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Changes expected at WSU for upcoming fall semester

In a letter to the community, Washington State University President Kirk Schulz outlined potential changes to campus life due to the pandemic.

PULLMAN, Wash. — Summers in Pullman are unique, as anyone who has visited the city after the first week of May knows it’s kind of a ‘ghost town.’

Most students at Washington State University are from the other side of the mountains in western Washington. While some use summer break to relax, others are already looking ahead to what life in Pullman will look like come fall.

The pandemic has altered life for everyone, as what we once considered normal will likely look a little different. That's the message WSU President Kirk Schulz conveyed in his open letter to the campus community this month.

“I know it has been a frustrating, and for some—extraordinarily difficult—semester. Yet your resolve, and the resolve of our students, to persevere through this pandemic has been exceptional,” Schulz wrote.

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Schulz said he’s grateful for the community’s commitment to advance the university’s mission amid the pandemic.

“As I begin to reflect on the current academic year, my thoughts also turn to the longer‑term projects that I did not get to during the spring semester as well as the priorities for fall semester,” he said.

Looking ahead to the fall, Schulz said the university will “deliver the most appropriate instruction that will lead to the best outcomes for all of our students during the fall semester.”

He added that he believes most programs will resume with some form of in‑person instruction.

Several higher education institutions announced similar plans, including Purdue University, the University of Washington, the University of Oregon, and Harvard University.

RELATED: How universities in the Inland Northwest plan to reopen in the fall

Schulz admits “these announcements are met with tremendous hope from many students, faculty, and staff—as well as with a healthy dose of skepticism from others.”

While it is not entirely clear what on‑campus environments will look like for the 2020–2021 academic year, Schulz outlined some key themes that give us glimpses of the future reality:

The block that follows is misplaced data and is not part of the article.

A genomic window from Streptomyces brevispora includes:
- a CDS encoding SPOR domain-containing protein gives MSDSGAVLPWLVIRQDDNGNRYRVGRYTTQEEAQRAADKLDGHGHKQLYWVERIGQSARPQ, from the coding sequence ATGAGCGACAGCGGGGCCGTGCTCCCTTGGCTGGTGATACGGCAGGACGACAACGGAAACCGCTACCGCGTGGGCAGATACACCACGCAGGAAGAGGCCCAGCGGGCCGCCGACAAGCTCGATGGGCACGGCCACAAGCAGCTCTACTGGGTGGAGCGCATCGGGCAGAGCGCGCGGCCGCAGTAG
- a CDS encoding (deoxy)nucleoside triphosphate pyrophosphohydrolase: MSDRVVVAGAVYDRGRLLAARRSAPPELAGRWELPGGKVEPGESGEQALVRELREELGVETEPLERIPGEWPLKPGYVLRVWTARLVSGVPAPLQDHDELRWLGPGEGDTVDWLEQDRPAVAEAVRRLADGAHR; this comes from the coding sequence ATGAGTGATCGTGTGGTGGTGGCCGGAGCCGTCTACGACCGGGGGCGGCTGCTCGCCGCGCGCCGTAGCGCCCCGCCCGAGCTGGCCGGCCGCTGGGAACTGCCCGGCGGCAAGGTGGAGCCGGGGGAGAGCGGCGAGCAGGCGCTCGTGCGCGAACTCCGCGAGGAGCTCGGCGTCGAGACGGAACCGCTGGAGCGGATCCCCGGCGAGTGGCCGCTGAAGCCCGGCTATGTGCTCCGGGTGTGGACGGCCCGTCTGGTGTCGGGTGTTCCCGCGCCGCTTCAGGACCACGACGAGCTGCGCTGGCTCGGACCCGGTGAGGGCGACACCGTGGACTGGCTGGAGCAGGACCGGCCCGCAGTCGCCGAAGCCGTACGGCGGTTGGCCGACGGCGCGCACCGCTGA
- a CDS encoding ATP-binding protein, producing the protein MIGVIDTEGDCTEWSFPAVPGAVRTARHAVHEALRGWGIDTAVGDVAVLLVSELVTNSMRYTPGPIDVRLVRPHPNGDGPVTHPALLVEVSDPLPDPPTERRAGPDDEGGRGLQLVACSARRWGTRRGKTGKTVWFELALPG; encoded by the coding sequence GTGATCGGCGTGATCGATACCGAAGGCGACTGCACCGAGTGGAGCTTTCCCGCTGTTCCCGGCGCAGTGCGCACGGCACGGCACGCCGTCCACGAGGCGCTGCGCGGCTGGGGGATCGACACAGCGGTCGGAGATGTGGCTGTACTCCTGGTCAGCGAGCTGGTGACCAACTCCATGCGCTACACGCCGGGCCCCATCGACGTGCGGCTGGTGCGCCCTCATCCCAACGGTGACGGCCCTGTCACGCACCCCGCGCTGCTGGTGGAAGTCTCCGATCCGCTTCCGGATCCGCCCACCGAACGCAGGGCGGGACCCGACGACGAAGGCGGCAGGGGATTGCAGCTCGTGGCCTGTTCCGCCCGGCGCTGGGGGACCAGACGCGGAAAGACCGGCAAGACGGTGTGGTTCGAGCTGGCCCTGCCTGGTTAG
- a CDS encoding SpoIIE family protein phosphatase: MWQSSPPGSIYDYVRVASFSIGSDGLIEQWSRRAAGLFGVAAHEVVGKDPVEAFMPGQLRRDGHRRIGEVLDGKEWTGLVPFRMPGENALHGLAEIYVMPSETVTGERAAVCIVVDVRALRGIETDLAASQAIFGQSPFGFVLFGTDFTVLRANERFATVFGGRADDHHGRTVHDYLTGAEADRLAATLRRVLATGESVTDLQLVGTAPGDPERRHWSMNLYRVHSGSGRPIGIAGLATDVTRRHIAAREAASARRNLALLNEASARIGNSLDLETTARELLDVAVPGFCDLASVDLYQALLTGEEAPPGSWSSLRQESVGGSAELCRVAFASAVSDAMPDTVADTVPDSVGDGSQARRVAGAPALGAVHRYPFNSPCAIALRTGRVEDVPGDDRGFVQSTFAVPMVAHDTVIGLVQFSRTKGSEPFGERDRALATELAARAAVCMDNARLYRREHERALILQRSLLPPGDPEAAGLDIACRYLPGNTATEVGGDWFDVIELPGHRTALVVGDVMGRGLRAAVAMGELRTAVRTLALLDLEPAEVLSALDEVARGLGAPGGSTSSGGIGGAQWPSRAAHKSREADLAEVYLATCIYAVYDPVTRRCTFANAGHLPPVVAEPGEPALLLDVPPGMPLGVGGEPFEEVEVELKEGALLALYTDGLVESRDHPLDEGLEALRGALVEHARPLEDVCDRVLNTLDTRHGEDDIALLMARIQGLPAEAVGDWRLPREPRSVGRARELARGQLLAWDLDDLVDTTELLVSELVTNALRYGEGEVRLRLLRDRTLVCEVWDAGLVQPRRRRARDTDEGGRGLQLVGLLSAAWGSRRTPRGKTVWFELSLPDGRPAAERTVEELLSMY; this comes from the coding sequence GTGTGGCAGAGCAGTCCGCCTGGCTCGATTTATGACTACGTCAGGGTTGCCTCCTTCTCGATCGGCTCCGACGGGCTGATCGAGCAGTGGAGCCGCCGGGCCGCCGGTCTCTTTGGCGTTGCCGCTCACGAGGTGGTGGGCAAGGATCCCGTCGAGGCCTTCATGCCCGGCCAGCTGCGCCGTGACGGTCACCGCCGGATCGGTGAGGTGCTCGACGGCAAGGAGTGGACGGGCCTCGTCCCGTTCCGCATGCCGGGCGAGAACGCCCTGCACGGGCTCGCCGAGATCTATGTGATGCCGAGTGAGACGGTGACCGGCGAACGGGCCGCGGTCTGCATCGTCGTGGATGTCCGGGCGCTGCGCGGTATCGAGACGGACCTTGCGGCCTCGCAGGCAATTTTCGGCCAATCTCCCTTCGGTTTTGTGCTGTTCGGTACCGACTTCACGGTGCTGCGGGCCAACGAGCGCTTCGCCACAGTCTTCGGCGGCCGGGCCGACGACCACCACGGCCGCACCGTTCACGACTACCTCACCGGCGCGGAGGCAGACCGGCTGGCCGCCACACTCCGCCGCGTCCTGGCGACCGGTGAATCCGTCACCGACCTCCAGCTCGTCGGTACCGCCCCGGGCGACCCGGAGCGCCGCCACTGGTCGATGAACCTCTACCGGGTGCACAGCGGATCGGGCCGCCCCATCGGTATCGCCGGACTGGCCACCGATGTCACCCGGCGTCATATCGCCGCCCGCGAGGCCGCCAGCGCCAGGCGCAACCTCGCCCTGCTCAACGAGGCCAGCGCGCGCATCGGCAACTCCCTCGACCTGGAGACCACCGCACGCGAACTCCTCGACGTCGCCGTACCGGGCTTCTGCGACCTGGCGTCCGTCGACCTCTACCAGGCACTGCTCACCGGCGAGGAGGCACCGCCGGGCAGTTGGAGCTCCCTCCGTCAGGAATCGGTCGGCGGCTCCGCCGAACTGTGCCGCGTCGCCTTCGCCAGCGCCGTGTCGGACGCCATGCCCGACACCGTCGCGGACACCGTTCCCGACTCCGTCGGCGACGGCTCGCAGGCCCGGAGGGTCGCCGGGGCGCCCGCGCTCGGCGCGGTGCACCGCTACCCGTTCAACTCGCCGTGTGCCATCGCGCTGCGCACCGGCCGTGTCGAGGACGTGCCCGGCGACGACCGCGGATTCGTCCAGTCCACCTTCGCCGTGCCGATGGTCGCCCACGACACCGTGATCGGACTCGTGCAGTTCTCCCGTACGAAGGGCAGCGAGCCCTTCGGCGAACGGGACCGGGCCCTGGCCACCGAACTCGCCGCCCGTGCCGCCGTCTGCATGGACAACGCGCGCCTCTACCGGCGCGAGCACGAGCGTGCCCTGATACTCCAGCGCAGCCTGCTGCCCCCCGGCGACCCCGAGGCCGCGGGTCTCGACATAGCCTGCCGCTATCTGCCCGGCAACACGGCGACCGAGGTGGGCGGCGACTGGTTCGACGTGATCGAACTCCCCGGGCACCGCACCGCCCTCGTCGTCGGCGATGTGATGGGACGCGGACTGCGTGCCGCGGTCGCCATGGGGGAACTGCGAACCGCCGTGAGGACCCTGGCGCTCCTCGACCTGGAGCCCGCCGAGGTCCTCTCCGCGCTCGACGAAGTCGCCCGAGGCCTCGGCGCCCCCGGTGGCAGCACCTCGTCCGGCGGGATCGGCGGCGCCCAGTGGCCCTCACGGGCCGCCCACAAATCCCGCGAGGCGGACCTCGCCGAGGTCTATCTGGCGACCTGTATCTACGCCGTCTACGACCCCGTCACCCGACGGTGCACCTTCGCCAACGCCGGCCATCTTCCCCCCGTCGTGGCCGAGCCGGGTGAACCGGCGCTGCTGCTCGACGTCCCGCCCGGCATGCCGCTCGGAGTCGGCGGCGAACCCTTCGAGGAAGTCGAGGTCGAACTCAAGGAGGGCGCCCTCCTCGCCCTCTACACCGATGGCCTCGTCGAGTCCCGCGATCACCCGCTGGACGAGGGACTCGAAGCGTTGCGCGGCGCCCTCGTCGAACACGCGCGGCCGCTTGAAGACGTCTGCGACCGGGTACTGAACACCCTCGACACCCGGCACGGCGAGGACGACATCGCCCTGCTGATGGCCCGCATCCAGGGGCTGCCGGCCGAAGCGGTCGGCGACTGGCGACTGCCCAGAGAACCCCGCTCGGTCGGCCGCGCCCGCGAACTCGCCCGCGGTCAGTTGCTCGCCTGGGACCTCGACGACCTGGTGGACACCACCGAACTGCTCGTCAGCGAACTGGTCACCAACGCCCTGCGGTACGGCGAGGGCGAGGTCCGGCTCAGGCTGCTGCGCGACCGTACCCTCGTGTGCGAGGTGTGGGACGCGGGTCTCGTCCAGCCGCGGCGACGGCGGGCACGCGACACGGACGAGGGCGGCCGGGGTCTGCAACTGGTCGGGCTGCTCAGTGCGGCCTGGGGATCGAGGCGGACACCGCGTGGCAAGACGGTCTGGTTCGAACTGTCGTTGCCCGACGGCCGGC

• "Protecting the health and safety of students, faculty, and staff will be of paramount concern as we plan for in‑person operations. As such, we will adhere to established protocols to address employees’ health concerns, including opportunities for alternative work locations and telework. Students with similar concerns will be provided opportunities to participate in online classes. We are committed to providing a safe and inclusive environment for all of our students."
  • "Physical distancing will need to be part of our plans for the entire academic year. This will apply to all in‑person activities—inside and outside of the classroom. Additionally, we will continue to adhere to the other best practices recommended by heath experts, including environmental disinfection and frequent handwashing. Our plans will be based on the assumption that a widely available vaccine for the virus will not be available during the academic year."
  • "Any plans for on‑campus operations will need to determine the role of protocols for COVID‑19 certification and testing of faculty, staff, and students in accordance with established guidelines while ensuring we address privacy and ethical concerns. Additionally, we will work with our colleagues in higher education across the nation to share best practices for maintaining a safe environment at our campuses."
  • "We will need to apply the four‑phase “Smart Start” approach to reopening as outlined by Washington Governor Jay Inslee as we resume more in‑person operations. Our plans must also allow us to flex if, as is likely, the course of the pandemic shifts and the resulting restrictions under which we operate change accordingly."
  • "The approach to classroom instruction will need to be flexible to ensure physical distancing and the ability to adapt to individual and community circumstances as the pandemic evolves. I have heard many different ideas discussed by the WSU community that mirror those from my conversations with higher education leaders regionally and nationally. The ideas include “flipped” classrooms with small sections for Q&A, creative scheduling (making use of classrooms and instructional opportunities on Saturdays, Sundays, early mornings, and evenings), and hybrid classes with some instruction online and some instruction in person. Some larger classes may need to be mostly online.As a community of scholars, we need to think creatively about how to synthesize physical distancing and an in‑person instructional environment for both large and small classes. I have asked Interim Provost Bryan Slinker and Vice President for Academic Innovation and Outreach Dave Cillay to lead system‑wide efforts to design ways to create exceptional classroom experiences that accommodate physical distancing and provide flexibility to adapt if circumstances change. The specifics of those solutions will be tailored to meet the needs of individual campuses."
  • "Research, scholarship, and creative activity remains a vital component of WSU’s mission. Much of this work is being successfully executed remotely. Our leadership is examining options for ramping up research safely and securely from its current reduced level."

Schultz also briefly addressed financial concerns with the university, saying it’s one of their top concerns.

“While it is still too early to speak with certainty about the financial picture, we will share that information as soon as it is available,” Schultz wrote.

Schultz is looking for suggestions and is asking the community to send them to him at kirk.schultz@wsu.edu.

RELATED: WSU, Univ. of Idaho plan to hold in-person classes again in August